On the menu: The restaurant is based on the fresh seafood that Galway Bay is famous for, so, it’s all to do with the freshness and simplicity of the food. Kirwan’s has everything from Galway oysters to mussels to a great Catch of the Day – it could be anything from turbot to John Dory – all done very simply and with the freshest of ingredients, exactly what the people I have a business lunch with would be looking for. I’m usuallydriving but my guests often like a pint of Guinness. I encourage the people I’m with to have some Guinness, or maybe sometimes a nice Chablis, with their lunch.

The essentials: What you need is a very good experience. It can’t be an overlyfussy, long drawn-out process, while giving the kitchen the time to produce some simple but fresh and well-prepared food.

A lunch no-no: Too much pomp and ceremony doesn’t do it for me. I can do that for a dinner experience because you’re much more relaxed, you have more time but, for me, too much fuss at lunch is a no-no.

Eat out or stay in: Eating in is always my preference. We have our staff canteen, everybody gets fed here for breakfast, lunch and dinner and most of the time I’ll take from the canteen food. Sometimes, if I want to check a new dish from a menu I’ll order that or we have fi ve different dining options on the property, so I won’t go hungry.

Helen Kelly

Head of corporate banking, Barclays Bank Ireland

Barclays Bank Ireland Corporate Portraits. Pictured is Helen Kelly.Photo Chris Bellew /Copyright 2013 Fennell Photography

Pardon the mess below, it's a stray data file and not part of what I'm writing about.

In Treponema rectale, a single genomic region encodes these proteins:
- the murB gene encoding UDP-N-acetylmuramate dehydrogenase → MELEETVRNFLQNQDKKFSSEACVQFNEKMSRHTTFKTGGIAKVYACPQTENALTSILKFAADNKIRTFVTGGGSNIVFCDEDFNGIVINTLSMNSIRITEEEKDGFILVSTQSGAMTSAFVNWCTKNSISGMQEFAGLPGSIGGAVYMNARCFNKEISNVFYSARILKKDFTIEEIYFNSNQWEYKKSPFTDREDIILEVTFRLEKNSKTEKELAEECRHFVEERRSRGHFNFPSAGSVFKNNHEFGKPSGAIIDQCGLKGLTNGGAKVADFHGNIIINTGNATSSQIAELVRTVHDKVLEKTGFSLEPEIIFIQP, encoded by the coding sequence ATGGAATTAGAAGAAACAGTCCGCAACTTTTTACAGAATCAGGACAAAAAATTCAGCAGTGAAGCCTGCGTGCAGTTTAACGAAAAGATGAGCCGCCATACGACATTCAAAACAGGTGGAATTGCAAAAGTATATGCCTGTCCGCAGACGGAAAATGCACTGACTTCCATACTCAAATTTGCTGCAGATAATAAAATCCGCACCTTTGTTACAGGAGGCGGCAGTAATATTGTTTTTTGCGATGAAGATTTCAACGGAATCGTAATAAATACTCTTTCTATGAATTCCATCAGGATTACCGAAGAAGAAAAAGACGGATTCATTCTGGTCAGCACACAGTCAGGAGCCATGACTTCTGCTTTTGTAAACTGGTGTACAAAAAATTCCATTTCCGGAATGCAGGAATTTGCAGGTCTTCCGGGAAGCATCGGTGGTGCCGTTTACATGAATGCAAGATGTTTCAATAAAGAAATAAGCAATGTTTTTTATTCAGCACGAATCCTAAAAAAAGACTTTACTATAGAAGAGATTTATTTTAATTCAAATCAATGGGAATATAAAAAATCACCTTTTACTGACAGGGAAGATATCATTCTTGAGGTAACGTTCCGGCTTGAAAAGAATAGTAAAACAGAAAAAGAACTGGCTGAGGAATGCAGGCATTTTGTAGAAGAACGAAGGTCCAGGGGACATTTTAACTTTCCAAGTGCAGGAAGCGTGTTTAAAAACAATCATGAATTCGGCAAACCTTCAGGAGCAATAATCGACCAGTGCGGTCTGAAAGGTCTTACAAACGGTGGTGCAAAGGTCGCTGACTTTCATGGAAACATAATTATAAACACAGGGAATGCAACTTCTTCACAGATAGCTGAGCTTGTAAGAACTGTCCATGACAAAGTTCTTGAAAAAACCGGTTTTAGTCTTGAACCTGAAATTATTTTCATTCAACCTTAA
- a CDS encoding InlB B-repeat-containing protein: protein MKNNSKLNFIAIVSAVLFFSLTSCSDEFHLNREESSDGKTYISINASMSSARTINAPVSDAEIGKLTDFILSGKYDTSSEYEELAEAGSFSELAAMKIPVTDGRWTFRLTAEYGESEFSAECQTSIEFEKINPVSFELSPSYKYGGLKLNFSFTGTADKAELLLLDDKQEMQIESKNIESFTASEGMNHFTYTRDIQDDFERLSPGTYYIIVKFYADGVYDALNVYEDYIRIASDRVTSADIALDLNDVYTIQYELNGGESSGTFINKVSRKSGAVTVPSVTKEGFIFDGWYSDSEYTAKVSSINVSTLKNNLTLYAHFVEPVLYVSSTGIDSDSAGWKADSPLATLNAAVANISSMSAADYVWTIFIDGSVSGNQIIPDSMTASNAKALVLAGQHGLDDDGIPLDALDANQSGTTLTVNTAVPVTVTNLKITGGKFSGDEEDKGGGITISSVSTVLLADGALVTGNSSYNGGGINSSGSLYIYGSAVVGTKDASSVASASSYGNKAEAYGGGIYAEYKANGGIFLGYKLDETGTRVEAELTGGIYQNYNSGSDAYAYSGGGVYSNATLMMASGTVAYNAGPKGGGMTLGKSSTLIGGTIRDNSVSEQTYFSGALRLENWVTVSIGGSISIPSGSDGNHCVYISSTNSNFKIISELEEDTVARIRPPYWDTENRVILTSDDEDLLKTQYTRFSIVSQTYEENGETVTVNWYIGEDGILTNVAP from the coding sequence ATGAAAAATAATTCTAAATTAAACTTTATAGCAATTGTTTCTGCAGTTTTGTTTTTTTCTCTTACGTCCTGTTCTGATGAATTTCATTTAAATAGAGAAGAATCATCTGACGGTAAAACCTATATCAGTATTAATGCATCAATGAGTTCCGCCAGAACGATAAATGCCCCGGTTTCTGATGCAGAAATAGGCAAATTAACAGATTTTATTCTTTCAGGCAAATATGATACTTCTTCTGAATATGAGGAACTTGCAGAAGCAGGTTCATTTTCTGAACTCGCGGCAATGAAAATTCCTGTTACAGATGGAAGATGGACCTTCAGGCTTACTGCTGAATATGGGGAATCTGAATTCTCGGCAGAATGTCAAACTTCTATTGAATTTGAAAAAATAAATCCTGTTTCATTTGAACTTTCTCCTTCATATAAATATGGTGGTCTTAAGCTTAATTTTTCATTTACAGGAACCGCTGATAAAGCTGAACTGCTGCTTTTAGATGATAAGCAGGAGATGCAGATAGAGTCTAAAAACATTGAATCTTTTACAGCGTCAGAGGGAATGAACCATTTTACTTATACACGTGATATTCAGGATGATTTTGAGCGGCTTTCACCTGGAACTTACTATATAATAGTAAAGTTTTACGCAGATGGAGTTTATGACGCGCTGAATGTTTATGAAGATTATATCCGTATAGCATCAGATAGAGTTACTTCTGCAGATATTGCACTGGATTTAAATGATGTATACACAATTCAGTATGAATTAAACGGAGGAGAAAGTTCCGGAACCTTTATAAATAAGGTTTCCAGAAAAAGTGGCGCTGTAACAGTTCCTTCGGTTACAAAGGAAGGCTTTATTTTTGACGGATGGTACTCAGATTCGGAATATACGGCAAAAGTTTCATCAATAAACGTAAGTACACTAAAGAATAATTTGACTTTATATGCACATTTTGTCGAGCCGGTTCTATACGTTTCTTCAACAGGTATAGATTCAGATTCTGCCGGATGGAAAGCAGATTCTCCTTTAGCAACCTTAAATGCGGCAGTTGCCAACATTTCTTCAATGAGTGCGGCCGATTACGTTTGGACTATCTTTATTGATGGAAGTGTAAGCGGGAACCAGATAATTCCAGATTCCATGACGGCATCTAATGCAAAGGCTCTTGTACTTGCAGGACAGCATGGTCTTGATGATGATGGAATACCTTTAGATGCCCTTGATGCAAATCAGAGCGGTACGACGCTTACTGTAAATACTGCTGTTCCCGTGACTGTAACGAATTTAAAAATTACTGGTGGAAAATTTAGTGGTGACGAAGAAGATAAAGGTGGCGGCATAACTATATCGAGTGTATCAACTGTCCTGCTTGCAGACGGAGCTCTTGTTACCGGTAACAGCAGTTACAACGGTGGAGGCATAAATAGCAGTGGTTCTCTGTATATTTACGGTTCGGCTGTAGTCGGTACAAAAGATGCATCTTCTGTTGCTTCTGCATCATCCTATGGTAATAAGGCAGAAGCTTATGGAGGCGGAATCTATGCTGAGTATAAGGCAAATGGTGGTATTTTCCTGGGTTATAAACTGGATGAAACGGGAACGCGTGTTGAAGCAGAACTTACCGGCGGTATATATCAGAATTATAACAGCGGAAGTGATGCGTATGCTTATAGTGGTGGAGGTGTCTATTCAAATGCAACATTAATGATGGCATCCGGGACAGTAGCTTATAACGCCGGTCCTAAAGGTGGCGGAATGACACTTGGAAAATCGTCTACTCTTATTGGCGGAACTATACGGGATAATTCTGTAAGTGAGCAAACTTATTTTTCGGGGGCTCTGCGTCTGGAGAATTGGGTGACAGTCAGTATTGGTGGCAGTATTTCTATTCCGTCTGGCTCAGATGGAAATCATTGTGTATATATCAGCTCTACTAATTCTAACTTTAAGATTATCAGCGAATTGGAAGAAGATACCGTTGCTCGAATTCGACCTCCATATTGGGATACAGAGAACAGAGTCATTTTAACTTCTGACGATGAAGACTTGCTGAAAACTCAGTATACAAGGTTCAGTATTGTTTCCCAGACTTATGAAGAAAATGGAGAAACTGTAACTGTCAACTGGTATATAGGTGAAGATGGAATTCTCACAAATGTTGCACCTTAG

Barclays Bank Ireland Corporate Portraits. Pictured is Helen Kelly.Photo Chris Bellew /Copyright 2013 Fennell Photography

Favourite place: Dax on Pembroke Street, Dublin 2. I go there a couple of times a month. There’s good food for good value, and very good efficient service. For me, it’s reasonably handy because my offi ce is on Hatch Street. If I’m meeting a client for lunch I always try and let them pick and if they revert to me, I suggest Dax.

On the menu: What I like about Dax is that they have a set menu and an à la carte, so you’re not spending hours choosing from a large menu. I would mostlychoose a fi sh dish for lunch, like hake for example. I have three or four lunches a week with clients so I have to be careful in terms of what I choose. I very rarely have a drink at lunch. I worked in London for years and I was very surprised when I came back to Dublin that nobody drinks at lunch. I leave it up to the client and follow their lead, but I’d never have more than one.